99.6 percent of drug trials for Alzheimer’s disease fail
Alzheimer’s disease is the most common form of dementia and causes memory, thinking and behavior problems. According to the Alzheimer’s Association, there is no current cure, though some symptoms are treatable. However, more than 99% of drug trials for Alzheimer’s disease during the past decade have failed, according to a study.
Scientists at the Cleveland Clinic Lou Ruvo Center for Brain Health shared an alarming message in the July 3 issue of the journal Alzheimer’s Research & Therapy: We’re not doing enough to develop drugs to battle Alzheimer’s disease.
“We’re looking forward from 5.5 million victims [now] to around 14 million by 2050 if we don’t develop something. Yet we’re meeting this with a trickle of success in terms of drug development,” said lead author Dr. Jeffrey L. Cummings, director of the Cleveland Clinic Lou Ruvo Center for Brain Health. “The dramatic message is that Alzheimer’s disease drug development is in a disastrous state and we have to change this.”
Cummings and his team surveyed data from ClinicalTrials.gov, a government website that records clinical trials, aimed to examine historical trends to try to understand why efforts to develop treatments for Alzheimer’s disease so often have failed. Between 2002 and 2012, they found 99.6% of trials of drugs aimed at preventing, curing or improving the symptoms of Alzheimer’s had failed or been discontinued.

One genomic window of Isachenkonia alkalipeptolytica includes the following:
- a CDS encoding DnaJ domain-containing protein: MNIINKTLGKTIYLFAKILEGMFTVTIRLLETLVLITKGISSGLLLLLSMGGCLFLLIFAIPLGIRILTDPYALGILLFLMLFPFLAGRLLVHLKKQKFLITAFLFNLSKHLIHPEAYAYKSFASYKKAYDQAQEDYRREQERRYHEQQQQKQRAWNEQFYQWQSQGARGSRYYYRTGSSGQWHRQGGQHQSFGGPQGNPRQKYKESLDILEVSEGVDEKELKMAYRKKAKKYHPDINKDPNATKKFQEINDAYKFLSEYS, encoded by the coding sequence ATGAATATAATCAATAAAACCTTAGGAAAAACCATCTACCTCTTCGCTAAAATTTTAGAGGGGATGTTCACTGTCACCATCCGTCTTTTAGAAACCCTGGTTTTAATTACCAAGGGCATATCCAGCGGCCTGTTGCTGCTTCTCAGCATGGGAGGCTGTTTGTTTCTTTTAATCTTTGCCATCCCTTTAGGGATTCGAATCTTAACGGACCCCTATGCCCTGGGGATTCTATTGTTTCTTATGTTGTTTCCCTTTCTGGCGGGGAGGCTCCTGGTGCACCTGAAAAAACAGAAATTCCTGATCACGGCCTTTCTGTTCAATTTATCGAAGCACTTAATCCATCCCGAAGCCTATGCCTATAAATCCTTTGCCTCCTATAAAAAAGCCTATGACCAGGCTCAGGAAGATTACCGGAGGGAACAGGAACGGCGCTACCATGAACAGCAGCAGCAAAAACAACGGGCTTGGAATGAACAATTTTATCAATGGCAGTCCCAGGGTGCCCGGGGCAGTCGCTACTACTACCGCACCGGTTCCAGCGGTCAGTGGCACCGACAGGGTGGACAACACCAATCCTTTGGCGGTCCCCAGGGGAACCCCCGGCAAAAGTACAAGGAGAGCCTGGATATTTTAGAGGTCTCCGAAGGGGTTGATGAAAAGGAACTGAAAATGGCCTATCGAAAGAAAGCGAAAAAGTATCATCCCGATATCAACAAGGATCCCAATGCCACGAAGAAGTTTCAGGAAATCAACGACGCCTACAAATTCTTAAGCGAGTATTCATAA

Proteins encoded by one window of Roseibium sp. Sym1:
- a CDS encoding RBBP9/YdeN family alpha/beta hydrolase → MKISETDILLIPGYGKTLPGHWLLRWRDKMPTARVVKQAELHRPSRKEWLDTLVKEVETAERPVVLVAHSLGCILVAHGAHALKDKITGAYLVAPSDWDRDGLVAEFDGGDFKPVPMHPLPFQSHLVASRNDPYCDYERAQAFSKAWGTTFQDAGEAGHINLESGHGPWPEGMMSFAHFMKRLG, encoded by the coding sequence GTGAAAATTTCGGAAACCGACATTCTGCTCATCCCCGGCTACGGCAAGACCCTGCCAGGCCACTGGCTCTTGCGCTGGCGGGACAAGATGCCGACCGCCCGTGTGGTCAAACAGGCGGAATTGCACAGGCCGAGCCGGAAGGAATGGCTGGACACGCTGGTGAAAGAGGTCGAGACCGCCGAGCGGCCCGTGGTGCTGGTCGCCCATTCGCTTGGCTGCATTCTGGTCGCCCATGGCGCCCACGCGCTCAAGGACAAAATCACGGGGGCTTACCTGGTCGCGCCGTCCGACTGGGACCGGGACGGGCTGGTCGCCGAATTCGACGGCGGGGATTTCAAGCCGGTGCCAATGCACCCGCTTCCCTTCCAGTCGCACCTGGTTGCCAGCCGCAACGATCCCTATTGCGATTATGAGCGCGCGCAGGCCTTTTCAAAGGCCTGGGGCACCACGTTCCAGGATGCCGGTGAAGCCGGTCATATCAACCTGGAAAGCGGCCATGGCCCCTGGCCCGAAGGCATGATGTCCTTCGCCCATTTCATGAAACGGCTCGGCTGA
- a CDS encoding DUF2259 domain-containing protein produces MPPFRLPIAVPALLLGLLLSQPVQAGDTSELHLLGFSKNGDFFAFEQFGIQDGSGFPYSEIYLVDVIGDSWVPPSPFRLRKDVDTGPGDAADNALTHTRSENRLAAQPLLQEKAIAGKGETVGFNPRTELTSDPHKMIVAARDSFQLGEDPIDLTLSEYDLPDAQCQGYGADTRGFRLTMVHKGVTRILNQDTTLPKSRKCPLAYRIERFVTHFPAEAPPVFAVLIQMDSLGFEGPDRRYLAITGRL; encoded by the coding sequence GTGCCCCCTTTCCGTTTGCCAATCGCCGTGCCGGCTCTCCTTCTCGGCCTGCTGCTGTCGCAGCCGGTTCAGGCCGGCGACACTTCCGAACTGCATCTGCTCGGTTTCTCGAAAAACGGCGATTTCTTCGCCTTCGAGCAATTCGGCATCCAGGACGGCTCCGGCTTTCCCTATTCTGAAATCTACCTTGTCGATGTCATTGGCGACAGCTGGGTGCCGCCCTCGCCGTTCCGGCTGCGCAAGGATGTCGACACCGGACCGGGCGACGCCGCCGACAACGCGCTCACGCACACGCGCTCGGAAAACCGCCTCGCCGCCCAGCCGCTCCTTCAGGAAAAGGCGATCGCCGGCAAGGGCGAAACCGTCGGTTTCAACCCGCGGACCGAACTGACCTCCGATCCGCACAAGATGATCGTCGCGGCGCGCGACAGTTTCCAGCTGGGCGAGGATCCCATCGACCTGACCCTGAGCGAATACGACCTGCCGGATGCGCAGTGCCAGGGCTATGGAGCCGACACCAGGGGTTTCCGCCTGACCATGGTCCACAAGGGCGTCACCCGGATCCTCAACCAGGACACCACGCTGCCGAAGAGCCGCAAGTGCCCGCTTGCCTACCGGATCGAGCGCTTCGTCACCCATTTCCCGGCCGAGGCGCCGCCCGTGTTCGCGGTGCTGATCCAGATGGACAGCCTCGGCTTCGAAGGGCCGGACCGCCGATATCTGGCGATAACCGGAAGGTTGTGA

“This is a kind of shock; we really have to reconsider this because the failure rate is unacceptably high,” said Cummings. “We’re simply not meeting the challenge. We’re going to have to invest much more into the drug development process.”
The economic impact of Alzheimer’s disease is monitored by the Alzheimer’s Association. In 2014, the estimated cost to Americans for the care of those of Alzheimer’s will be $214 billion and an estimated $1.2 trillion in 2050.
“We are investing about $600 million per year in Alzheimer’s research and about $6 billion per year in cancer research… at the same time that Alzheimer’s is having a larger impact on the U.S. economy,” Cummings said. “That doesn’t mean we should be doing less cancer research; we should be doing more Alzheimer’s research.”
Going forward, scientists hope to shift their focus on testing alternative methods of treatment for Alzheimer’s.
According to the Alzheimer’s Association, a wide range of non-pharmacologic interventions have been proposed or studied. The Cochrane Database of Systematic Reviews of published articles on non-pharmacologic therapies found that only cognitive stimulation had findings that suggested a beneficial effect. So stimulate your brain now using CogniFit personalized brain fitness program.